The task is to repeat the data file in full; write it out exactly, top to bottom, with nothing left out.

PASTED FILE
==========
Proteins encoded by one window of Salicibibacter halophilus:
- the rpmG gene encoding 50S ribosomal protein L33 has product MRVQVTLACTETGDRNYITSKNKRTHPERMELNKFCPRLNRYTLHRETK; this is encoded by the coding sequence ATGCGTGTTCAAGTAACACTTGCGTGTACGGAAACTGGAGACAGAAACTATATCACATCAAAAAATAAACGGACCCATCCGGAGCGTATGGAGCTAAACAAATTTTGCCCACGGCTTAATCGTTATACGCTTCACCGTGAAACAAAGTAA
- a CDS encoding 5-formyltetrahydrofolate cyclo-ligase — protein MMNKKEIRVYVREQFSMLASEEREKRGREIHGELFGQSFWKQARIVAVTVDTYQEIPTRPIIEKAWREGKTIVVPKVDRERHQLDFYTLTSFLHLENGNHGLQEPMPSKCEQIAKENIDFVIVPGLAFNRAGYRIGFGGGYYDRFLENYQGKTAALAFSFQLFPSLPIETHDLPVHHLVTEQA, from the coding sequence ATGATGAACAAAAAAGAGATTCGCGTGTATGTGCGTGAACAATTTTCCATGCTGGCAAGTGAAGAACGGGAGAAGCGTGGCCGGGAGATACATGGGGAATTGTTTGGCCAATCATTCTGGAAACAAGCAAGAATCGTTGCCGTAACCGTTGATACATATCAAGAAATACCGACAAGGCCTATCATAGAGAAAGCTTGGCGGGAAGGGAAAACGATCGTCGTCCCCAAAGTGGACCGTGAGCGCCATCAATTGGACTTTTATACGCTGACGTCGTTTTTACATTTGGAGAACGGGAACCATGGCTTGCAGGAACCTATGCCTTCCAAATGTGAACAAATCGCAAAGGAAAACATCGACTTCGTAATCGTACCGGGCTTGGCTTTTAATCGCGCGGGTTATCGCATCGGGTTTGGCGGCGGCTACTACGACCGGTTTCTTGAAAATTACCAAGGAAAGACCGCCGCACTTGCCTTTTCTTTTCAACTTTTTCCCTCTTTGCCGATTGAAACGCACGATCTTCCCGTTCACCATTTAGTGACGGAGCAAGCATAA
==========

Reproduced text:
Proteins encoded by one window of Salicibibacter halophilus:
- the rpmG gene encoding 50S ribosomal protein L33 has product MRVQVTLACTETGDRNYITSKNKRTHPERMELNKFCPRLNRYTLHRETK; this is encoded by the coding sequence ATGCGTGTTCAAGTAACACTTGCGTGTACGGAAACTGGAGACAGAAACTATATCACATCAAAAAATAAACGGACCCATCCGGAGCGTATGGAGCTAAACAAATTTTGCCCACGGCTTAATCGTTATACGCTTCACCGTGAAACAAAGTAA
- a CDS encoding 5-formyltetrahydrofolate cyclo-ligase — protein MMNKKEIRVYVREQFSMLASEEREKRGREIHGELFGQSFWKQARIVAVTVDTYQEIPTRPIIEKAWREGKTIVVPKVDRERHQLDFYTLTSFLHLENGNHGLQEPMPSKCEQIAKENIDFVIVPGLAFNRAGYRIGFGGGYYDRFLENYQGKTAALAFSFQLFPSLPIETHDLPVHHLVTEQA, from the coding sequence ATGATGAACAAAAAAGAGATTCGCGTGTATGTGCGTGAACAATTTTCCATGCTGGCAAGTGAAGAACGGGAGAAGCGTGGCCGGGAGATACATGGGGAATTGTTTGGCCAATCATTCTGGAAACAAGCAAGAATCGTTGCCGTAACCGTTGATACATATCAAGAAATACCGACAAGGCCTATCATAGAGAAAGCTTGGCGGGAAGGGAAAACGATCGTCGTCCCCAAAGTGGACCGTGAGCGCCATCAATTGGACTTTTATACGCTGACGTCGTTTTTACATTTGGAGAACGGGAACCATGGCTTGCAGGAACCTATGCCTTCCAAATGTGAACAAATCGCAAAGGAAAACATCGACTTCGTAATCGTACCGGGCTTGGCTTTTAATCGCGCGGGTTATCGCATCGGGTTTGGCGGCGGCTACTACGACCGGTTTCTTGAAAATTACCAAGGAAAGACCGCCGCACTTGCCTTTTCTTTTCAACTTTTTCCCTCTTTGCCGATTGAAACGCACGATCTTCCCGTTCACCATTTAGTGACGGAGCAAGCATAA